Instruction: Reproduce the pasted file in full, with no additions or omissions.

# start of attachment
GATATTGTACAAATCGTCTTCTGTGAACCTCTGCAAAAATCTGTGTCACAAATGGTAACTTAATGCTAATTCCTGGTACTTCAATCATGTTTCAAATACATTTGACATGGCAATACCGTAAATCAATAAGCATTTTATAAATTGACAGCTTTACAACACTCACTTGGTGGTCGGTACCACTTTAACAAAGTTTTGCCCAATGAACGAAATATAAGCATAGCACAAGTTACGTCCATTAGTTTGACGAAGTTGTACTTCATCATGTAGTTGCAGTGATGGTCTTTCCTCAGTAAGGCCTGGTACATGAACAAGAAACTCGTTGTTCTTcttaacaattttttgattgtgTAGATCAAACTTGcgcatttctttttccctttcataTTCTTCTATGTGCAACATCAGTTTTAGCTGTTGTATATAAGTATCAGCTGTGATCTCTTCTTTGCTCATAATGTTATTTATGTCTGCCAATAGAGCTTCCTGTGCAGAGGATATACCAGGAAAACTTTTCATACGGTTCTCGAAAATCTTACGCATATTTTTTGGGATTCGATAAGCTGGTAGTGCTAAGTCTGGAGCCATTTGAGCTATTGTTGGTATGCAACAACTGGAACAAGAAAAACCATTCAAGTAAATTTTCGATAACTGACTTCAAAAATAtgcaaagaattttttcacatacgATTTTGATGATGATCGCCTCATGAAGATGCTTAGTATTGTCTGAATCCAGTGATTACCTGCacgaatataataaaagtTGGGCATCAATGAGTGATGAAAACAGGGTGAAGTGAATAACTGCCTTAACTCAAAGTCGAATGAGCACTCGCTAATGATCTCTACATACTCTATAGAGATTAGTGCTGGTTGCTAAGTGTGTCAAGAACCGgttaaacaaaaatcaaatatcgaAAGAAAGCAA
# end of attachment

GATATTGTACAAATCGTCTTCTGTGAACCTCTGCAAAAATCTGTGTCACAAATGGTAACTTAATGCTAATTCCTGGTACTTCAATCATGTTTCAAATACATTTGACATGGCAATACCGTAAATCAATAAGCATTTTATAAATTGACAGCTTTACAACACTCACTTGGTGGTCGGTACCACTTTAACAAAGTTTTGCCCAATGAACGAAATATAAGCATAGCACAAGTTACGTCCATTAGTTTGACGAAGTTGTACTTCATCATGTAGTTGCAGTGATGGTCTTTCCTCAGTAAGGCCTGGTACATGAACAAGAAACTCGTTGTTCTTcttaacaattttttgattgtgTAGATCAAACTTGcgcatttctttttccctttcataTTCTTCTATGTGCAACATCAGTTTTAGCTGTTGTATATAAGTATCAGCTGTGATCTCTTCTTTGCTCATAATGTTATTTATGTCTGCCAATAGAGCTTCCTGTGCAGAGGATATACCAGGAAAACTTTTCATACGGTTCTCGAAAATCTTACGCATATTTTTTGGGATTCGATAAGCTGGTAGTGCTAAGTCTGGAGCCATTTGAGCTATTGTTGGTATGCAACAACTGGAACAAGAAAAACCATTCAAGTAAATTTTCGATAACTGACTTCAAAAATAtgcaaagaattttttcacatacgATTTTGATGATGATCGCCTCATGAAGATGCTTAGTATTGTCTGAATCCAGTGATTACCTGCacgaatataataaaagtTGGGCATCAATGAGTGATGAAAACAGGGTGAAGTGAATAACTGCCTTAACTCAAAGTCGAATGAGCACTCGCTAATGATCTCTACATACTCTATAGAGATTAGTGCTGGTTGCTAAGTGTGTCAAGAACCGgttaaacaaaaatcaaatatcgaAAGAAAGCAA